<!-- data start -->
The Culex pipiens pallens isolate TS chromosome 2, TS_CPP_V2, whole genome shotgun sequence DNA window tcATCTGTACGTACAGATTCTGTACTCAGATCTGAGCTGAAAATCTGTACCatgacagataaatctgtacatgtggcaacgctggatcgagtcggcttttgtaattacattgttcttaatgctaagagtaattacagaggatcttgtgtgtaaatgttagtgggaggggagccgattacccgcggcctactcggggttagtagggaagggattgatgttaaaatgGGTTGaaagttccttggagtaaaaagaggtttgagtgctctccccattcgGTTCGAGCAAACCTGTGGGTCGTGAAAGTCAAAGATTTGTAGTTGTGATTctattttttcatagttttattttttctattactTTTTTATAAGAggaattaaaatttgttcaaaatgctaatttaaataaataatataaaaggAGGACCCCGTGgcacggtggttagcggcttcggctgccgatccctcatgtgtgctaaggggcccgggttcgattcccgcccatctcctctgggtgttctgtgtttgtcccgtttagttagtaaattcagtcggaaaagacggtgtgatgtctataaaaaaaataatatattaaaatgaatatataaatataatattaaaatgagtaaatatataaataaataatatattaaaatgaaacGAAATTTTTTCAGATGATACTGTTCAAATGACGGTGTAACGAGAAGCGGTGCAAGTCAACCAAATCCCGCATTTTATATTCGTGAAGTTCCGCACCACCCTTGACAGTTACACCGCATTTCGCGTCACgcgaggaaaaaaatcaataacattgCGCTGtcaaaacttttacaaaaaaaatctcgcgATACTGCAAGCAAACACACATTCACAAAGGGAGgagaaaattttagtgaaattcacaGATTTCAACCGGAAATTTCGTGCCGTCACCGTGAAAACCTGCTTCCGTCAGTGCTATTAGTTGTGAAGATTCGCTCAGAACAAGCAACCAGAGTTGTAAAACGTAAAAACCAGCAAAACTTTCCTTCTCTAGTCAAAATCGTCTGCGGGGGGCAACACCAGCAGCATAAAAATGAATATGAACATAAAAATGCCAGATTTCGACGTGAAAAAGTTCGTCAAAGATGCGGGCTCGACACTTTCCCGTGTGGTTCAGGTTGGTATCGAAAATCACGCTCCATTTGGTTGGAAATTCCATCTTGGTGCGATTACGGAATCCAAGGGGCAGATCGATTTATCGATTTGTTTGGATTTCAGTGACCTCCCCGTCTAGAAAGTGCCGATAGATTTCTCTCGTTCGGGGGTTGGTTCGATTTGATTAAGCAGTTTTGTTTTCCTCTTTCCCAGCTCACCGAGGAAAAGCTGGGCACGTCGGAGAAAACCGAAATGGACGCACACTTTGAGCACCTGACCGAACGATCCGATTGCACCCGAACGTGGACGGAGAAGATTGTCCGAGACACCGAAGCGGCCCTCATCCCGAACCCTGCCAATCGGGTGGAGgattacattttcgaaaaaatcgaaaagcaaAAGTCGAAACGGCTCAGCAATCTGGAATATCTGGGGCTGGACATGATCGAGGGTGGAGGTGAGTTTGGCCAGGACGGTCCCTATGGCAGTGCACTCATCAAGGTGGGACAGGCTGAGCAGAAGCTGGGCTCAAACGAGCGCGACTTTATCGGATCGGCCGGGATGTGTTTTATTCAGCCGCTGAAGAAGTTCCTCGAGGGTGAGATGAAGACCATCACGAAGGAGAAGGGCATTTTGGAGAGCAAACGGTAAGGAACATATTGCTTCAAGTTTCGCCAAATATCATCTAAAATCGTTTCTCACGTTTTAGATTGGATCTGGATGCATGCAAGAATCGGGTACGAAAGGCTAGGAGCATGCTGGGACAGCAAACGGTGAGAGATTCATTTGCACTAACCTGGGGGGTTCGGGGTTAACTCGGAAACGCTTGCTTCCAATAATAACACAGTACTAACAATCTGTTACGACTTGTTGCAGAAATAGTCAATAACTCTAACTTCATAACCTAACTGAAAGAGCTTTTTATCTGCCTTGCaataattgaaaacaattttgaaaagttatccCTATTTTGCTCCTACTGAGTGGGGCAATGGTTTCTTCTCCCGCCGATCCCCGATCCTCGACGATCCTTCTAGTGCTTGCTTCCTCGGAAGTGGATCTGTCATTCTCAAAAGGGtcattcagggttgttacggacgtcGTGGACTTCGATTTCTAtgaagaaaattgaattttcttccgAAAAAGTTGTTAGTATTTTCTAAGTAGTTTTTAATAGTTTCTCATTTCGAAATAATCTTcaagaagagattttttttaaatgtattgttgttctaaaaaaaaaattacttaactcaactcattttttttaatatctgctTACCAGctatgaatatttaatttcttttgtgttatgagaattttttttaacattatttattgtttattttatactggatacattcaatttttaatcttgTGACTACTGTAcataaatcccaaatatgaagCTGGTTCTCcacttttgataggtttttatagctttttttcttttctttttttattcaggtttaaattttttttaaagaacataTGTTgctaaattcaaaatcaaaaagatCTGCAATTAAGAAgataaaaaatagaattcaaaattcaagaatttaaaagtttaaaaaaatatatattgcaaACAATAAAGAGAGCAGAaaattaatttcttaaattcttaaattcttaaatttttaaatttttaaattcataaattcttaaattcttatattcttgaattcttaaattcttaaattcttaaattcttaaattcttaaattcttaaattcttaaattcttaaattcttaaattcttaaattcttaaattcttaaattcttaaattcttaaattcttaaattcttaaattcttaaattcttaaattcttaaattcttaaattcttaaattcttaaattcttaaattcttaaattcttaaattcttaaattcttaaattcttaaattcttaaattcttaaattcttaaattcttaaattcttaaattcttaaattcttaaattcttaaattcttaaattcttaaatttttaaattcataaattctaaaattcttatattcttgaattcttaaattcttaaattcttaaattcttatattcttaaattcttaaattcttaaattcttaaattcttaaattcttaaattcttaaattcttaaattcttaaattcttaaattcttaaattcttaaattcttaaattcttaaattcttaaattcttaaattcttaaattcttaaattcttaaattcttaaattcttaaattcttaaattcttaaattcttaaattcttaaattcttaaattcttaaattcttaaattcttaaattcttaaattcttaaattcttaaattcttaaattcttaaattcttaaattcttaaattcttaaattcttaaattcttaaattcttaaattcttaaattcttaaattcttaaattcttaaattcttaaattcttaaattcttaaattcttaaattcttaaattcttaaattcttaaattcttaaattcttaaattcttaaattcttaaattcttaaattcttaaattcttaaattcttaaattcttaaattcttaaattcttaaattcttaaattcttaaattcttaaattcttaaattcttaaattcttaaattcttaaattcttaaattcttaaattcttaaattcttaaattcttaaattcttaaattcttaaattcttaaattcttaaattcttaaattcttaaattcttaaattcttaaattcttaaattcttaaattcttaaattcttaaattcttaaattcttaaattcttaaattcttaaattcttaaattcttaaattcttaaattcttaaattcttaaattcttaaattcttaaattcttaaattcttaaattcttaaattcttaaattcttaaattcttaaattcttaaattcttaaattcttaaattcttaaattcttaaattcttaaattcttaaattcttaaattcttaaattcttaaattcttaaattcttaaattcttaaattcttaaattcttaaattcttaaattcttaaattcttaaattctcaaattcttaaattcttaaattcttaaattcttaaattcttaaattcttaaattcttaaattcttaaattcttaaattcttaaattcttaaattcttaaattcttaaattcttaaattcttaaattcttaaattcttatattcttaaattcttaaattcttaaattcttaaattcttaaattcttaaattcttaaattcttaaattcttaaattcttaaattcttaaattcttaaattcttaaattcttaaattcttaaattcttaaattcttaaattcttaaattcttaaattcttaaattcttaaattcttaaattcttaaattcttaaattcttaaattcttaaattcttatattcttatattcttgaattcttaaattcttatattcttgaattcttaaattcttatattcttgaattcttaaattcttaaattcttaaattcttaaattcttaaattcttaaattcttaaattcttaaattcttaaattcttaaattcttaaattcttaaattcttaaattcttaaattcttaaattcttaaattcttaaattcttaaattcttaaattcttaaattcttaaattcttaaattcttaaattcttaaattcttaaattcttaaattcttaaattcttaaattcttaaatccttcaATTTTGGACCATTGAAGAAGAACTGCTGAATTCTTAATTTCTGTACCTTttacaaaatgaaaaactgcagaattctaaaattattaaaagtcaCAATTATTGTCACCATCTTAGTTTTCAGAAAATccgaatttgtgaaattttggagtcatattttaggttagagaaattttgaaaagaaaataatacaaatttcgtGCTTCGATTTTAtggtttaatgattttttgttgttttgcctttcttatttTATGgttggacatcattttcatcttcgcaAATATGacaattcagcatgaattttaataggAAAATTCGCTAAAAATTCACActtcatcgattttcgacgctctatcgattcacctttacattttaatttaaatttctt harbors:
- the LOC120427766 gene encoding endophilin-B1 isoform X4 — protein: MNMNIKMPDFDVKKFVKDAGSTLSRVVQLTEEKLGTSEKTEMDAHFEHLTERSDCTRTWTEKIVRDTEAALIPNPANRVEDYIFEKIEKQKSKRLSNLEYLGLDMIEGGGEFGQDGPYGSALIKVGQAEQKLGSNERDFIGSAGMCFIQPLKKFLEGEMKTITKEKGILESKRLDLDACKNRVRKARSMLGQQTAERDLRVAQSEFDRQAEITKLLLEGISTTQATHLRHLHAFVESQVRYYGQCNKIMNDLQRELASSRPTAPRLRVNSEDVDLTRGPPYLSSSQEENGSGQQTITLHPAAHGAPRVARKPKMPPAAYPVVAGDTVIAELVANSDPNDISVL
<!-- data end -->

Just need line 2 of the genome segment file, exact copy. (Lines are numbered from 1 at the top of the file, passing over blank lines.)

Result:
- the LOC120427766 gene encoding endophilin-B1 isoform X4 — protein: MNMNIKMPDFDVKKFVKDAGSTLSRVVQLTEEKLGTSEKTEMDAHFEHLTERSDCTRTWTEKIVRDTEAALIPNPANRVEDYIFEKIEKQKSKRLSNLEYLGLDMIEGGGEFGQDGPYGSALIKVGQAEQKLGSNERDFIGSAGMCFIQPLKKFLEGEMKTITKEKGILESKRLDLDACKNRVRKARSMLGQQTAERDLRVAQSEFDRQAEITKLLLEGISTTQATHLRHLHAFVESQVRYYGQCNKIMNDLQRELASSRPTAPRLRVNSEDVDLTRGPPYLSSSQEENGSGQQTITLHPAAHGAPRVARKPKMPPAAYPVVAGDTVIAELVANSDPNDISVL